Egypt, Arab world anxious for Marwa killer’s verdict
Egyptians are waiting anxiously for a verdict to be delivered by a Dresden court in the killing of a pregnant Egyptian woman in July. Marwa el-Sherbini’s killing sparked massive outrage across Egypt and the Arab world after Western media failed to report on the killing until anti-German statements were yelled at an Alexandria demonstration days after the pregnant woman was knifed down inside the German courtroom.
Prosecutors are seeking a life sentence for Alex Wiens, 28, who murdered the woman after a judge had fined him 750 euros for racist comments on a playground where she had been watching her three-year-old son.
The German man – he is a German citizen of Russian ethnicity – has confessed to killing the woman, who has been dubbed the “veiled martyr” by Arabic media.
“It is true that I am hostile to foreigners but that was not the motive,” Wiens said in a statement read by one of his lawyers on November 4.
Prosecutors, including an Egyptian delegation from Cairo’s Lawyers Syndicate, have said that the man was driven “by a pronounced hatred of non-Europeans and Muslims.”
Sherbini was killed only minutes after winning a court case against the man for defaming her after he had called her a “terrorist” and demanded she return home on a Dresden playground.
The murder stimulated a cultural battle between Europe and the Arab world, with a number of Arabs claiming the murder was part of a larger problem facing European society, namely, racism and hatred of Muslims and Arabs.
“We have seen that Europe is growing more and more conservative by the day, so the killing was a shocking example of what some people will do in order to try to make us go back to where they think we come from,” said 27-year-old German-born Hana Jabar. The Tunisian-German artist, who has lived her entire life in Berlin, says that there are undercurrents within society that are very hateful toward Arabs.
“They don’t realize that there are Christian Arabs, that many of us were born here and are German citizens. They fear what they don’t know,” she added.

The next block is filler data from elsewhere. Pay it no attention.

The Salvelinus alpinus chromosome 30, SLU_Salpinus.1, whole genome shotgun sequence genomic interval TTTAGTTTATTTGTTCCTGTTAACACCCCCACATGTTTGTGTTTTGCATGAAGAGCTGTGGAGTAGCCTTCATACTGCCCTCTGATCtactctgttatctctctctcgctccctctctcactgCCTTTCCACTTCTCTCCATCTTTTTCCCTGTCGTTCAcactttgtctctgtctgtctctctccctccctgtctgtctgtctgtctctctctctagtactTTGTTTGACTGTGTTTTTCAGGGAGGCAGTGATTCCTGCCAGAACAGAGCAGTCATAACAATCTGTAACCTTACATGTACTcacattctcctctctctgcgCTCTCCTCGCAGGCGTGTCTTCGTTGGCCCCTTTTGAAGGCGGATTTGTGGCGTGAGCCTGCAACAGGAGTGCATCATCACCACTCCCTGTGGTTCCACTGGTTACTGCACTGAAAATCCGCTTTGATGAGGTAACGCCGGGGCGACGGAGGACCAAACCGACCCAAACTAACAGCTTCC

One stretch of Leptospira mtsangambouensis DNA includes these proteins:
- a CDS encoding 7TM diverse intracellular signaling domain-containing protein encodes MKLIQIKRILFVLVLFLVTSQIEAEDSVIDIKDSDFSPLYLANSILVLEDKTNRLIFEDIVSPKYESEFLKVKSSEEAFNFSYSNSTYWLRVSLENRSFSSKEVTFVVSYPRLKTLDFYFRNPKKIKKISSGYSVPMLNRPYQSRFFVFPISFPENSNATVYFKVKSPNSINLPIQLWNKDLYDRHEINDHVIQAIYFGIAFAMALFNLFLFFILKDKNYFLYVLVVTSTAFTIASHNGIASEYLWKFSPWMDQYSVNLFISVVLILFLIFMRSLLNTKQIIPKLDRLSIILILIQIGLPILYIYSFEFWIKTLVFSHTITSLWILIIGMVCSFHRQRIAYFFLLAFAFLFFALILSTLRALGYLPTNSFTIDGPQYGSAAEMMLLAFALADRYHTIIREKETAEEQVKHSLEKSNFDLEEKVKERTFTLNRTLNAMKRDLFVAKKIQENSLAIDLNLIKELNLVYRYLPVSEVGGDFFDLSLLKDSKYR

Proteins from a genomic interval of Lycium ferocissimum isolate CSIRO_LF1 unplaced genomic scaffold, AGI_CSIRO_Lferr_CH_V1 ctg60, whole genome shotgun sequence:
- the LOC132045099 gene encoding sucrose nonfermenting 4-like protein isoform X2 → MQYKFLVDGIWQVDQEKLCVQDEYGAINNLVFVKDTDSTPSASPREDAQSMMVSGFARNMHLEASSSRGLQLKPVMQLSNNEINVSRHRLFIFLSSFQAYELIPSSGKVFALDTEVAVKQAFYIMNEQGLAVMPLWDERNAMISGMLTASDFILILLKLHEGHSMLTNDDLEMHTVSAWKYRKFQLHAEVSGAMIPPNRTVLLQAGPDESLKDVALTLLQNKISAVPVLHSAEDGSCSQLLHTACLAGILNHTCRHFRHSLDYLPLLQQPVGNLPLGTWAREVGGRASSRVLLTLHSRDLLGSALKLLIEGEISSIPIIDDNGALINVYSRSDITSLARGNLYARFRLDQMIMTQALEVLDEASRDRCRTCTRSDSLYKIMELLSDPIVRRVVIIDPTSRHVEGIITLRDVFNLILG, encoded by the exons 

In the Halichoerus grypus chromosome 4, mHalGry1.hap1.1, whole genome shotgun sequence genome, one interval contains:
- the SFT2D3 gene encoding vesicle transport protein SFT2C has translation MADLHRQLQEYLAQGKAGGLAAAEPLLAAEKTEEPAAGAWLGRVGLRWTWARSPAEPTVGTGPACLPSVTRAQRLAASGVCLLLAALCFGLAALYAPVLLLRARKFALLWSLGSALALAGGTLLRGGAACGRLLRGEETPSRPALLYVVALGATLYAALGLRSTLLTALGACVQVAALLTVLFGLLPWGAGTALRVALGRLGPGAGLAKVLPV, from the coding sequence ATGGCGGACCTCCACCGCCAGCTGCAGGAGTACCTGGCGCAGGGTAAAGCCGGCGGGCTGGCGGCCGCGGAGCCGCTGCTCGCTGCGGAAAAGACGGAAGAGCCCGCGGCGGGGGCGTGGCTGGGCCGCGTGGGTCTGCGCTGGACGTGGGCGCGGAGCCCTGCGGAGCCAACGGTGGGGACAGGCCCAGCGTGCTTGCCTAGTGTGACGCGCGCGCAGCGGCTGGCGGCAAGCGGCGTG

For el-Sherbini’s family, the tragic loss of their daughter led to a campaign against all things German. In Alexandria, local pharmacy’s called for a boycott of German products, but the movement drizzled out with little success.
In Europe, experts were quick to point to Egypt’s own problems with racism, arguing that they had no place to talk of Europeans failings while Africans and black people are “treated with such disregard it is appalling,” as one Geneva-based intellectual told Bikya Masr last summer.
But some Germans said that the cause behind the murder were well-founded within German, and European society. One student, who had traveled throughout the Middle East, said that it “is common in German press to downplay the existing racist and neo-fascist activities.”
One of the main factors that caused much angst among Egyptians and Arabs was the international media’s apparent lack of attention given to the murder. It was not until the anti-German chants began at the Alexandria protest days after the killing that major news networks began following the story. By then, it was too late, with Egyptians demanding a reason for what they called the “double standards” of Western news.
“If it had been a Chrstian white woman killed in an Egyptian courtroom, it would have been the lead story, then there would have been a discussion of how the Middle East hates America and the West, but in this case, there was nothing until a few Egyptians chanted against Germany,” said one Egyptian activist at the time, who was participating in the protests at German government buildings in Egypt.
In the end, the back and forth war of words died down and the German judicial system took charge of the case, which left the vast majority of Arabs at ease, but the cultural friction created by the murder continues still, as media have once again put Marwa’s picture back in the limelight.